No, "Irresistible" is not the smuggest movie ever made.

That sounds like an answer without a question, but I suspect almost every viewer will ask some version of it during this strident political satire by former "Daily Show" host Jon Stewart.

For nearly its entire length, the movie comes off as condescending, particularly about small towns. Without spoiling the ending, I think I can say it does change course, but with a twist so improbable and so late that many viewers — especially ones like me, who grew up in small towns — may already have a bad taste in their mouths about this moderately clever comedy.

You'll note the presence of the anti-Trump rallying cry "resist" in the title, but "Irresistible" is hard on both Democrats and Republicans.

Steve Carell plays Dem operative Gary Zimmer, who spots an online video of a Wisconsin farmer named Jack Hastings (Chris Cooper), speaking on behalf of his immigrant employees at a town meeting. Zimmer decides Hastings, whom he describes as "a churchgoing Bernie Sanders with better bone density," should run for office and he will help him win.

Rose Byrne plays a Republican wheeler-dealer who love-hates Carell and enters the fray in support of the farmer's opponent.

Most of the comedy in "Irresistible" springs from the awfulness of the big-city operatives. Zimmer has delusions of decency and Carell never gets a handle on how shortsighted or ruthless he's supposed to be, but Byrne is especially funny as a principle-free woman who will lie about anything without batting an eye. Byrne has most of the movie's best — i.e., meanest — lines and she tears into them like she's sucking on a pork chop bone.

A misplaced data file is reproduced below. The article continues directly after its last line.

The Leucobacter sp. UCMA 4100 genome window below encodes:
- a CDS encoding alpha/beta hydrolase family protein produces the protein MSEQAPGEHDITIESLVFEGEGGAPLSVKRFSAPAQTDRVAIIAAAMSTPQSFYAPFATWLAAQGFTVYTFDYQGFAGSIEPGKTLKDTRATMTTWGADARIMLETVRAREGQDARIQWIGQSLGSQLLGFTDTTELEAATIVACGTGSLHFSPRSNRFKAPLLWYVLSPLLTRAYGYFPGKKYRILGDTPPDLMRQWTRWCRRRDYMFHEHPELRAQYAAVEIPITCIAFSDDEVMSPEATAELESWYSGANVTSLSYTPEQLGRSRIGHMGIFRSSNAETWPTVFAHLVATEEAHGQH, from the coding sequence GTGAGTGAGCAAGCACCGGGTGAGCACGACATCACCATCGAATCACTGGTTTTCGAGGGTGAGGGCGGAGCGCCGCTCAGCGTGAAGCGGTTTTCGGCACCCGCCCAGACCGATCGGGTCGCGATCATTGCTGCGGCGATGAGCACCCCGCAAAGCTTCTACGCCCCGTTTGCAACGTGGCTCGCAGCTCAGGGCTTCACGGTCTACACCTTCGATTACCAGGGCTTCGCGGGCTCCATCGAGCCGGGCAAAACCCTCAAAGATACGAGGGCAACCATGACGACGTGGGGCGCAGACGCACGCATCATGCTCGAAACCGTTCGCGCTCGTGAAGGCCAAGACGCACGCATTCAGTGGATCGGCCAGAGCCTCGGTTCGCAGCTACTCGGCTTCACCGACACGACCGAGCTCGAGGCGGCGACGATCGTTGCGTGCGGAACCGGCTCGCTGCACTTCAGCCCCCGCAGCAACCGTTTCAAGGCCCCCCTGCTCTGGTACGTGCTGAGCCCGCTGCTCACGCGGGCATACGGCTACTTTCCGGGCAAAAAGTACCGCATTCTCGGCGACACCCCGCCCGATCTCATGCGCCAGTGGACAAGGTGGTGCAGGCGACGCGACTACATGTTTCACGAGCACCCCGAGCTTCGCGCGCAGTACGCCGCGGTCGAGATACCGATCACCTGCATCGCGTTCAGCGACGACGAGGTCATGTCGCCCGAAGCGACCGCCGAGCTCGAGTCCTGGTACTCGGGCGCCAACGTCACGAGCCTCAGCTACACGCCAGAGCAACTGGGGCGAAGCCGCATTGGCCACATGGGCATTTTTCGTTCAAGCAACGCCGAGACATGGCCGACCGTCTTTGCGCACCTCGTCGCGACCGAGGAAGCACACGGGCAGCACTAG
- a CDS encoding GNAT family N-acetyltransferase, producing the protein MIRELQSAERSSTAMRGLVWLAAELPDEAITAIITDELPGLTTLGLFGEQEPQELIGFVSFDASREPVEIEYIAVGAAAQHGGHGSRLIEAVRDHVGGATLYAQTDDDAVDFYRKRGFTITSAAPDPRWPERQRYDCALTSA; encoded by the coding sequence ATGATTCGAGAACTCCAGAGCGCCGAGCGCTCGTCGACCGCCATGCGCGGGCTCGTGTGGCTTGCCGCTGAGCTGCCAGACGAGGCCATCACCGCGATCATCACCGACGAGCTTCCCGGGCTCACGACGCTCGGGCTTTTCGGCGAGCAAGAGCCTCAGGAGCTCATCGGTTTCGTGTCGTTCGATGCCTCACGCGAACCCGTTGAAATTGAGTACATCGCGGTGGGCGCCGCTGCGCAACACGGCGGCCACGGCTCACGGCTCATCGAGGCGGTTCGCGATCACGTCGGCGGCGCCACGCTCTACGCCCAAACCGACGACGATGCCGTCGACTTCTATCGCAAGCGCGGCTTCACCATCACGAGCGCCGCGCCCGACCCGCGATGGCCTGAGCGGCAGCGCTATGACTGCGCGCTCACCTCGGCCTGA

Still, nothing Byrne says over the course of 100 minutes is even half as blisteringly funny as a run-of-the-mill 30 minutes of the dearly departed "Veep," which has pilloried these same vain reporters, clueless candidates, amoral careerists and absurd demographic breakdowns (SMAWs are "stay-at-home, middle-aged women").

Even if you haven't laugh-cried through "Veep," you've surely seen similar material on "The West Wing," "The Good Fight" or "Welcome to Mooseport," in which Gene Hackman played a former president who runs for a small-town mayorship in a comedy so unfunny that Hackman gave up acting forever.

I don't think the people who made "Irresistible" should throw in the towel. Although its cast is shockingly white for a movie coming out in 2020, "Irresistible" is fairly funny and ambitious enough to take a stab at trying to diagnose what's wrong with American electoral politics (neither Donald Trump nor Hillary Clinton is a character, but Stewart seems inspired by their campaigns).

But there's very little nuance and, somehow, Stewart hasn't noticed that his most upright characters — the farmer and his principled daughter (Mackenzie Davis) — are also the dullest and most humorless. His answers are so obvious — Did you hear the one about how political action committees are bad for democracy? — that "Irresistible" ends up being anything but.